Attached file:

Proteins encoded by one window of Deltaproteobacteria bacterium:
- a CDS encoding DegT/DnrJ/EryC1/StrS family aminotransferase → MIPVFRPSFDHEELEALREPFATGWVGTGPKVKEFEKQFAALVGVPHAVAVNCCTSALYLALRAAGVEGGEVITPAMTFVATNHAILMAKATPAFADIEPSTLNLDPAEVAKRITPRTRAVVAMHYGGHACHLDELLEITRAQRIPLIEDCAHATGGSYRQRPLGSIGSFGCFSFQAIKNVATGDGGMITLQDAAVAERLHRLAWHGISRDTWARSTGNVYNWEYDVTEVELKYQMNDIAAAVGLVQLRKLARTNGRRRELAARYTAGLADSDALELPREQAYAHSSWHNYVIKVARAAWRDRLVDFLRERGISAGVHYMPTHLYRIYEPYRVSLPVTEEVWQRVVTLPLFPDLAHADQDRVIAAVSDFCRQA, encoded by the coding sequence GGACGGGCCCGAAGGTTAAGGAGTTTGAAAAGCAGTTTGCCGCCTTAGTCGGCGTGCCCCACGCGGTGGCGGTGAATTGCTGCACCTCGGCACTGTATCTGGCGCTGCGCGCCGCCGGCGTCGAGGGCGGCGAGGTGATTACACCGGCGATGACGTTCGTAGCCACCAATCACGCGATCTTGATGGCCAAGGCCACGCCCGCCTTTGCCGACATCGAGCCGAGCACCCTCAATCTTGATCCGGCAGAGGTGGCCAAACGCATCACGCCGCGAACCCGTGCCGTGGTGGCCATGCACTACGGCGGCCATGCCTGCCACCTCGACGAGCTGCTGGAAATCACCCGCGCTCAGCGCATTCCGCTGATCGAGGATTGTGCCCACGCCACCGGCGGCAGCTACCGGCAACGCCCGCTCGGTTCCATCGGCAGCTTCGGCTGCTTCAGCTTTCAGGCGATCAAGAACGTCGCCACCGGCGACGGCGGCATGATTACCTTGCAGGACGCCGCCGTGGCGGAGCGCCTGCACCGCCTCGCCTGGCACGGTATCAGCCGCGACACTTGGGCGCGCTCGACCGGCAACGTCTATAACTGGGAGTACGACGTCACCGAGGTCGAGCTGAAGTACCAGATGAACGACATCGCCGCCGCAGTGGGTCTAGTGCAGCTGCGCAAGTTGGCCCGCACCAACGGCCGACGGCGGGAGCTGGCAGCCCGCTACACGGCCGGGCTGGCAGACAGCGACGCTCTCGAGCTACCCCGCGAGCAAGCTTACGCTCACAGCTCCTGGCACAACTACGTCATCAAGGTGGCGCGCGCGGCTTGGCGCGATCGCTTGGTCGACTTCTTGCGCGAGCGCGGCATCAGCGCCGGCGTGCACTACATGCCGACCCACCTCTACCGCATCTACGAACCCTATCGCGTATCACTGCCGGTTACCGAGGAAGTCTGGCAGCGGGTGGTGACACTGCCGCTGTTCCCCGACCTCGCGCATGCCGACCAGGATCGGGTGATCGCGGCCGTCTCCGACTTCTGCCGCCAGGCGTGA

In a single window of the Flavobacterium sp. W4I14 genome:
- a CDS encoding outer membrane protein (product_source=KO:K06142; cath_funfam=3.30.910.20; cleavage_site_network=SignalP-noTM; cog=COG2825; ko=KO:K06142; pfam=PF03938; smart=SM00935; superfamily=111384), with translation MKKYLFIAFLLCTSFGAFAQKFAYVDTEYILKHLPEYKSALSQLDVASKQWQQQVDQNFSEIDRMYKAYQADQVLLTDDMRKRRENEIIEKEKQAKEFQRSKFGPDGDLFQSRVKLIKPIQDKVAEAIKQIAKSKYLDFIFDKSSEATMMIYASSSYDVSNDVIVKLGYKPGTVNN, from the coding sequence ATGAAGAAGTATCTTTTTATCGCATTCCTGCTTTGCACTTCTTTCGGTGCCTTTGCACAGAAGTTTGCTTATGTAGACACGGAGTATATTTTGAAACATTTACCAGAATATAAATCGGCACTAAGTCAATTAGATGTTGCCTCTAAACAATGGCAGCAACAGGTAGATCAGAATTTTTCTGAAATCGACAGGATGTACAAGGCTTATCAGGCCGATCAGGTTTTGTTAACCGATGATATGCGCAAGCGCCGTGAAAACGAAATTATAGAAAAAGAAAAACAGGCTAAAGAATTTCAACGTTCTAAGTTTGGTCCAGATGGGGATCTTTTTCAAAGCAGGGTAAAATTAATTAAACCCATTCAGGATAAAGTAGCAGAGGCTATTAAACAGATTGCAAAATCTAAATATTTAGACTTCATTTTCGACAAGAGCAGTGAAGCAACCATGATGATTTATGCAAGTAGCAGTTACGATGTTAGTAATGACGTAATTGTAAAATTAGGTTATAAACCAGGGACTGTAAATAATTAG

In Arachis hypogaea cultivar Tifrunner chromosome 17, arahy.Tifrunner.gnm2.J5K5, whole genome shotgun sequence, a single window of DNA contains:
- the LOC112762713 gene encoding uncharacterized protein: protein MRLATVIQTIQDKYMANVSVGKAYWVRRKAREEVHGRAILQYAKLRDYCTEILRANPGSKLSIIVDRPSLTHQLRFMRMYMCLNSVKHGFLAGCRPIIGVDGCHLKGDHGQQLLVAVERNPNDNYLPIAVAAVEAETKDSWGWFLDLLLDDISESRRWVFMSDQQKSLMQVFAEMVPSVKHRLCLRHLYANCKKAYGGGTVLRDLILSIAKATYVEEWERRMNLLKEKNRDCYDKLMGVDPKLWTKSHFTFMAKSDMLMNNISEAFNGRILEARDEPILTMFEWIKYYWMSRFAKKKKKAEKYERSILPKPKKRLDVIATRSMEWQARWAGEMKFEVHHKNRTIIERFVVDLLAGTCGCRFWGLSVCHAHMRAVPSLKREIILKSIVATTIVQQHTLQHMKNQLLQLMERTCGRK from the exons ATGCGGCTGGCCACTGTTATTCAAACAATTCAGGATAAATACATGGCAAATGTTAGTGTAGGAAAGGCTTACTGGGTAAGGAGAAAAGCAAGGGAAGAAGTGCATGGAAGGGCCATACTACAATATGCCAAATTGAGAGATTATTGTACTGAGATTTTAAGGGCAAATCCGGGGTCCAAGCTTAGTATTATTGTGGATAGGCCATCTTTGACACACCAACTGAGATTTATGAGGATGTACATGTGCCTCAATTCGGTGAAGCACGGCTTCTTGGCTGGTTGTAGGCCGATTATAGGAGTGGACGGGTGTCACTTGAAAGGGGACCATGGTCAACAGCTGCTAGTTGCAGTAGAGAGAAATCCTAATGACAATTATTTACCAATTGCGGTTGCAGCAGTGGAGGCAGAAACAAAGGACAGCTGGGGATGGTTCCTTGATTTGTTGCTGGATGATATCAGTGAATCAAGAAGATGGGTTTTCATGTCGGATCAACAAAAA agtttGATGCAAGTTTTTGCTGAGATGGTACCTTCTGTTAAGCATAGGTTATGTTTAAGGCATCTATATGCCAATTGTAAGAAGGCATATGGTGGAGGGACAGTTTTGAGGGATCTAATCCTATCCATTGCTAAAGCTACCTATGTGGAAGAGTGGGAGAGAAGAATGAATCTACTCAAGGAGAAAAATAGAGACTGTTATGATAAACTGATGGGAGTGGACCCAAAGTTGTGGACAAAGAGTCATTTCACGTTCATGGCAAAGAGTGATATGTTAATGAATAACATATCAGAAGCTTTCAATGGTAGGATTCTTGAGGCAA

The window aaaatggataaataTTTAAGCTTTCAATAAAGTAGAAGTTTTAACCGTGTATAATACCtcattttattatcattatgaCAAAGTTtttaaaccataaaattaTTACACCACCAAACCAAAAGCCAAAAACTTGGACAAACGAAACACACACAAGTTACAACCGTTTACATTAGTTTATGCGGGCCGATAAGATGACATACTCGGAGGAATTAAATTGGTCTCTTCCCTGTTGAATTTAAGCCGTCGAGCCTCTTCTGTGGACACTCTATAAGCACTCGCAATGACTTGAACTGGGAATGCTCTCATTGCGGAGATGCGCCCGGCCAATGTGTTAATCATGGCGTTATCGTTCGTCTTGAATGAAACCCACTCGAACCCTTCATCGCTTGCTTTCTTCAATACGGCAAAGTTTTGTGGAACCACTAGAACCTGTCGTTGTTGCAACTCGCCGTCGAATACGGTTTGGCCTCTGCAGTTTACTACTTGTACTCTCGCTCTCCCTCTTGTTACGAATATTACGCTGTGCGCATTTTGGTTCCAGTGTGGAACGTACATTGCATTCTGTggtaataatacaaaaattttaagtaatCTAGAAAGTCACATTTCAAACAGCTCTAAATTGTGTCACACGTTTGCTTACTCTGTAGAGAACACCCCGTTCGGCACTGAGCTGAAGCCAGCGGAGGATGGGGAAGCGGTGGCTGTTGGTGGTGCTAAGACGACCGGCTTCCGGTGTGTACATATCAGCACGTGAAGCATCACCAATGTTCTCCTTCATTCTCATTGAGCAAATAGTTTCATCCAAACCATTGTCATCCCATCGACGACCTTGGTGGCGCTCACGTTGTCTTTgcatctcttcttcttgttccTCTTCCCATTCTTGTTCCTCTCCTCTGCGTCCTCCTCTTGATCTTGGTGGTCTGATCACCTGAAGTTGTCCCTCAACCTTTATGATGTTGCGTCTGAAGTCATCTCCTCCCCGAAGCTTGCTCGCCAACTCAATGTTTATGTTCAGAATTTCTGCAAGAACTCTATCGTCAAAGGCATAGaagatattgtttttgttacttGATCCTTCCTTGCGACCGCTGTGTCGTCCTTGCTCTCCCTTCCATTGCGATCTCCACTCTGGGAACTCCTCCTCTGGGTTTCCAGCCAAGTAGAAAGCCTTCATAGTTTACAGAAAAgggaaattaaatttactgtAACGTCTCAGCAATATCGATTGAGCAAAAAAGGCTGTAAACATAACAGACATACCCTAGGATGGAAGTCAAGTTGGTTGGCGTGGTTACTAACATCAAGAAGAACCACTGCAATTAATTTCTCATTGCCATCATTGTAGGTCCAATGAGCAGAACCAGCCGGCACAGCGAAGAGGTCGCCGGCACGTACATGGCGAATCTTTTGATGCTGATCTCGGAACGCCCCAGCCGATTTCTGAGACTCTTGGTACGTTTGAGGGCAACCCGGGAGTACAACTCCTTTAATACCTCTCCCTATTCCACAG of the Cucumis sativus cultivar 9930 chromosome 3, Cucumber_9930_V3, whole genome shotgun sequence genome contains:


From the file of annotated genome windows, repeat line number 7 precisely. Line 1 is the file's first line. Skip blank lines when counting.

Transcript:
The window aaaatggataaataTTTAAGCTTTCAATAAAGTAGAAGTTTTAACCGTGTATAATACCtcattttattatcattatgaCAAAGTTtttaaaccataaaattaTTACACCACCAAACCAAAAGCCAAAAACTTGGACAAACGAAACACACACAAGTTACAACCGTTTACATTAGTTTATGCGGGCCGATAAGATGACATACTCGGAGGAATTAAATTGGTCTCTTCCCTGTTGAATTTAAGCCGTCGAGCCTCTTCTGTGGACACTCTATAAGCACTCGCAATGACTTGAACTGGGAATGCTCTCATTGCGGAGATGCGCCCGGCCAATGTGTTAATCATGGCGTTATCGTTCGTCTTGAATGAAACCCACTCGAACCCTTCATCGCTTGCTTTCTTCAATACGGCAAAGTTTTGTGGAACCACTAGAACCTGTCGTTGTTGCAACTCGCCGTCGAATACGGTTTGGCCTCTGCAGTTTACTACTTGTACTCTCGCTCTCCCTCTTGTTACGAATATTACGCTGTGCGCATTTTGGTTCCAGTGTGGAACGTACATTGCATTCTGTggtaataatacaaaaattttaagtaatCTAGAAAGTCACATTTCAAACAGCTCTAAATTGTGTCACACGTTTGCTTACTCTGTAGAGAACACCCCGTTCGGCACTGAGCTGAAGCCAGCGGAGGATGGGGAAGCGGTGGCTGTTGGTGGTGCTAAGACGACCGGCTTCCGGTGTGTACATATCAGCACGTGAAGCATCACCAATGTTCTCCTTCATTCTCATTGAGCAAATAGTTTCATCCAAACCATTGTCATCCCATCGACGACCTTGGTGGCGCTCACGTTGTCTTTgcatctcttcttcttgttccTCTTCCCATTCTTGTTCCTCTCCTCTGCGTCCTCCTCTTGATCTTGGTGGTCTGATCACCTGAAGTTGTCCCTCAACCTTTATGATGTTGCGTCTGAAGTCATCTCCTCCCCGAAGCTTGCTCGCCAACTCAATGTTTATGTTCAGAATTTCTGCAAGAACTCTATCGTCAAAGGCATAGaagatattgtttttgttacttGATCCTTCCTTGCGACCGCTGTGTCGTCCTTGCTCTCCCTTCCATTGCGATCTCCACTCTGGGAACTCCTCCTCTGGGTTTCCAGCCAAGTAGAAAGCCTTCATAGTTTACAGAAAAgggaaattaaatttactgtAACGTCTCAGCAATATCGATTGAGCAAAAAAGGCTGTAAACATAACAGACATACCCTAGGATGGAAGTCAAGTTGGTTGGCGTGGTTACTAACATCAAGAAGAACCACTGCAATTAATTTCTCATTGCCATCATTGTAGGTCCAATGAGCAGAACCAGCCGGCACAGCGAAGAGGTCGCCGGCACGTACATGGCGAATCTTTTGATGCTGATCTCGGAACGCCCCAGCCGATTTCTGAGACTCTTGGTACGTTTGAGGGCAACCCGGGAGTACAACTCCTTTAATACCTCTCCCTATTCCACAG of the Cucumis sativus cultivar 9930 chromosome 3, Cucumber_9930_V3, whole genome shotgun sequence genome contains: